# Prove 1+1=2 using trigonometric functions

Prove
1+1=2
using trigonometric functions

dx
Homework Helper
Gold Member

That makes no sense. Why on earth would you think that trigonometric functions are involved in the proof of 1 + 1 = 2?

Cyosis
Homework Helper

Bit of an odd requirement, but I guess if you're allowed to use trig identities you can do it. The problem is though can we derive those identities without using simple addition in the first place, therefore do it without circular reasoning.

What is the purpose of this exercise, are you studying trigonometric identities? If this is an exercise to test your knowledge of trigonometry you could for example use:
$$\cos x +\cos y=2\cos((x+y)/2)\cos((x-y)/2)$$

Last edited:

Bit of an odd requirement, but I guess if you're allowed to use trig identities you can do it. The problem is though can we derive those identities without using simple addition in the first place, therefore do it without circular reasoning.

What is the purpose of this exercise, are you studying trigonometric identities? If this is an exercise to test your knowledge of trigonometry you could for example use:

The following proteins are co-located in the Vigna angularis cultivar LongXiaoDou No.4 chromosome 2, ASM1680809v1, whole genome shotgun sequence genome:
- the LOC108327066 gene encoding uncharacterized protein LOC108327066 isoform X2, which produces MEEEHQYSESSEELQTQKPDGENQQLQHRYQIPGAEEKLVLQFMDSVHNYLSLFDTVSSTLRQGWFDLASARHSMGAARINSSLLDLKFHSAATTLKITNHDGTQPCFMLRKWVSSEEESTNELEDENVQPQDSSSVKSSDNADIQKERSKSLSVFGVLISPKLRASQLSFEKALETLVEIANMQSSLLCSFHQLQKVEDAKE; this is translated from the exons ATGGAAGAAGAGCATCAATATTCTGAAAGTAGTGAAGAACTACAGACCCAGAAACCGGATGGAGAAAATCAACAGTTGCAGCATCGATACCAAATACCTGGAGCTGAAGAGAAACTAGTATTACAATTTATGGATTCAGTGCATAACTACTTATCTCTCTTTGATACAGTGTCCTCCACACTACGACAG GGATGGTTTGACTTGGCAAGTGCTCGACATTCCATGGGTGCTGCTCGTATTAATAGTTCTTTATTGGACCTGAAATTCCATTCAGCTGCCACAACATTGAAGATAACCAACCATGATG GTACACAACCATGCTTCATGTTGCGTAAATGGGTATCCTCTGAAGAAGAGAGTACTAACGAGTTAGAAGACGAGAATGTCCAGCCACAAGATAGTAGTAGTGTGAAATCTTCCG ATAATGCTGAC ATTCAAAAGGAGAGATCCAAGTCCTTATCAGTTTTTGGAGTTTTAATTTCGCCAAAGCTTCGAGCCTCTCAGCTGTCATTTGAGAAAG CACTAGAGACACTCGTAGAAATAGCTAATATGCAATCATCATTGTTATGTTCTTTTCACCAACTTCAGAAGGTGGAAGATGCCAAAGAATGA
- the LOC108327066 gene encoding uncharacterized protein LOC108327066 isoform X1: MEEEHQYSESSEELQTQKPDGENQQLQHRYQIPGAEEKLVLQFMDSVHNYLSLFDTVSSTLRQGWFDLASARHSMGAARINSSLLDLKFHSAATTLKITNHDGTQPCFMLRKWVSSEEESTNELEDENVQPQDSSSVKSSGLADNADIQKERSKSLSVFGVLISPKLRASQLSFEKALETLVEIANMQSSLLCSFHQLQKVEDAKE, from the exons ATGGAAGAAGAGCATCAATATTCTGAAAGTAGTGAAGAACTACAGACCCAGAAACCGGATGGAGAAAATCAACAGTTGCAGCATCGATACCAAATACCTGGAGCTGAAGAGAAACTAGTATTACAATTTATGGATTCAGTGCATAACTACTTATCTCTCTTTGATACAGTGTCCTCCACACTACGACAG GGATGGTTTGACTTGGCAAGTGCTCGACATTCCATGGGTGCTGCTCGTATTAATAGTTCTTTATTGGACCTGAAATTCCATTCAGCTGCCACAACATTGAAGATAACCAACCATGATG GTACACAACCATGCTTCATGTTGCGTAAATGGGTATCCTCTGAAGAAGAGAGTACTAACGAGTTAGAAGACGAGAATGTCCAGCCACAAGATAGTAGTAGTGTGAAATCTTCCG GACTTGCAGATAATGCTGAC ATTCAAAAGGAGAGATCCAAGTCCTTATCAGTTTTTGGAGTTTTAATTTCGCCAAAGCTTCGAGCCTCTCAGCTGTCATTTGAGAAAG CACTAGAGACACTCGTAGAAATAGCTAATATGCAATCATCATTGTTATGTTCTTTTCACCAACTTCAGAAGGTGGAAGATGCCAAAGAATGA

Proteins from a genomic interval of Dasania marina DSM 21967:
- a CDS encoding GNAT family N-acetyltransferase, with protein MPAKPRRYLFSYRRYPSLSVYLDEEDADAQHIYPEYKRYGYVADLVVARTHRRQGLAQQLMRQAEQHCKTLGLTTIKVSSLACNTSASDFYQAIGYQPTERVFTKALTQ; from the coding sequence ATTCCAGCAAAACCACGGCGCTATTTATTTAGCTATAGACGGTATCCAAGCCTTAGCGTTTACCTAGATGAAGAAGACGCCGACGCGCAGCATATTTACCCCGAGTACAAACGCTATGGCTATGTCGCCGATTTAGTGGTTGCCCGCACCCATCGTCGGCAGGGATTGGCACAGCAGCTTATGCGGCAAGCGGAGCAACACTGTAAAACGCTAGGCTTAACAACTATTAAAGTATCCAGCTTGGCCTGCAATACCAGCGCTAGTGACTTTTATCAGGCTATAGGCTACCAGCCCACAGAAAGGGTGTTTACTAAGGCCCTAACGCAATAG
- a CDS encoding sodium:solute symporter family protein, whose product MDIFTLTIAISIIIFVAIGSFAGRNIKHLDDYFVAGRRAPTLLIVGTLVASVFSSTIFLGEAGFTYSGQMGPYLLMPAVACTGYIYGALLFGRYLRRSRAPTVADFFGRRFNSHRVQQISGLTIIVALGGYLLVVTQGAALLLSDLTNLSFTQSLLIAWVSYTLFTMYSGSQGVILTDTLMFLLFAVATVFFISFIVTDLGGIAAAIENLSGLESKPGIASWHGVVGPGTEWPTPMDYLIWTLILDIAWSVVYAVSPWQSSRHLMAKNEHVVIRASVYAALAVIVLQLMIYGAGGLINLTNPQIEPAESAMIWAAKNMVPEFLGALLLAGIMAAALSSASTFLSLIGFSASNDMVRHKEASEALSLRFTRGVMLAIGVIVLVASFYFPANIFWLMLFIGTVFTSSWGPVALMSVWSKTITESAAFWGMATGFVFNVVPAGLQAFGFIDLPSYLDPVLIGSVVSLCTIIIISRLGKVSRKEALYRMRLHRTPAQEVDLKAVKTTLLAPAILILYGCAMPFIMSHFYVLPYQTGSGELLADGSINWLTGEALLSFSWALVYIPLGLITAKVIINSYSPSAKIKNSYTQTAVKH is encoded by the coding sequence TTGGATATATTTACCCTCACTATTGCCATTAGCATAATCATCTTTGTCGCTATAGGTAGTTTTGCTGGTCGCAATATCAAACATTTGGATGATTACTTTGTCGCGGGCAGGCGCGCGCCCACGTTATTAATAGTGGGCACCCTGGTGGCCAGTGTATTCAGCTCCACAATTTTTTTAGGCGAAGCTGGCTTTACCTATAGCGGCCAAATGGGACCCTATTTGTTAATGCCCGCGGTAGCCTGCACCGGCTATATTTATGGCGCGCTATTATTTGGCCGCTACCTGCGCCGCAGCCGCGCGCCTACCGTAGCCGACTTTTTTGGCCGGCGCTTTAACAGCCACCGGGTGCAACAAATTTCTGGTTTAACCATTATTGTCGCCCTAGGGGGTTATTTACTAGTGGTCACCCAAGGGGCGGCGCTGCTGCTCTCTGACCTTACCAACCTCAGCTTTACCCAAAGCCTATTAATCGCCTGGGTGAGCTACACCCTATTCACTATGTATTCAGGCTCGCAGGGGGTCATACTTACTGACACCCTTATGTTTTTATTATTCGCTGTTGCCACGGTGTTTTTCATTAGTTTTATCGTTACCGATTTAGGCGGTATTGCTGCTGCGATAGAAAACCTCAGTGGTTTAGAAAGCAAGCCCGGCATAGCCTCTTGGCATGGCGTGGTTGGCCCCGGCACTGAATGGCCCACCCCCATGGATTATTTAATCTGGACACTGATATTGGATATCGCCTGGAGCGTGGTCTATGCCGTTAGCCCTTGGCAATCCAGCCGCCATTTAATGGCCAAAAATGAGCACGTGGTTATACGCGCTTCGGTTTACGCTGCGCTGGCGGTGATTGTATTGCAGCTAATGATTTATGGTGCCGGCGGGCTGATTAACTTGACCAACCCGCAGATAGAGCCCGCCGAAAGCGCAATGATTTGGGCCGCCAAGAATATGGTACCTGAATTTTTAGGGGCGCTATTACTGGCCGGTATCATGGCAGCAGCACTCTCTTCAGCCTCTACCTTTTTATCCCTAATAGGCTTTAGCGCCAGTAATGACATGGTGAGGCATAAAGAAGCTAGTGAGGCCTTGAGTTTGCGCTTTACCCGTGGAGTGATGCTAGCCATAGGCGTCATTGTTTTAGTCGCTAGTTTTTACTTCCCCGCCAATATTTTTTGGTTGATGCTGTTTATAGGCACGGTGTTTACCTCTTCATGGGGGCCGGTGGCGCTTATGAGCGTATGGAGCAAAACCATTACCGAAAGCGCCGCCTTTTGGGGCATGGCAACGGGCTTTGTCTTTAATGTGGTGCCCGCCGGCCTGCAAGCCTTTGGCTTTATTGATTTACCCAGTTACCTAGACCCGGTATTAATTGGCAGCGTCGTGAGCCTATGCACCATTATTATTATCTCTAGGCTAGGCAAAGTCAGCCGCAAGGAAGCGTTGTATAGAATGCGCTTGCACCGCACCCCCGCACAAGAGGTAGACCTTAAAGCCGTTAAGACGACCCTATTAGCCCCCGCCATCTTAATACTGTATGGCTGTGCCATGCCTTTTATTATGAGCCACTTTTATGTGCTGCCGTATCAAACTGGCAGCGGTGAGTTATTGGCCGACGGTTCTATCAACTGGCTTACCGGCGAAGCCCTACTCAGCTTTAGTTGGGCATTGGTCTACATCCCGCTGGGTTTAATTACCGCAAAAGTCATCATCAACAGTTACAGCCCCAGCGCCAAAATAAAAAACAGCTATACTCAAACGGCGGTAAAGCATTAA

$$\cos x +\cos y=\cos((x+y)/2)\cos((x-y)/2)$$

This proves 1 + 1 = 1
:-)

sylas

This proves 1 + 1 = 1
:-)

... for a sufficiently large value of 1.

Cyosis
Homework Helper

Whoops, lets be glad the formula I listed is wrong or we would be in trouble!

I forgot a factor of two it should of course be.

$$\cos x +\cos y=2\cos((x+y)/2)\cos((x-y)/2)$$

Fixed it in the original post as well.

how this proves 1+1=2
give detail

You don't prove 1+1=2 using trigonometric functions. You do that in set theory, or math logic.

troll

how this proves 1+1=2
give detail

Substitute x = y = 0.

Cyosis
Homework Helper

I am kind of starting to suspect this he is a troll as well. If you look at all his other topics, every post is vague, borderline preposterous and when asked to clarify he never bothers to do so.

i m not a troll

Cyosis
Homework Helper

Then could you explain the reason behind this question perhaps? I have a hard time believing this is a text book problem.

this is not a textbook question

HallsofIvy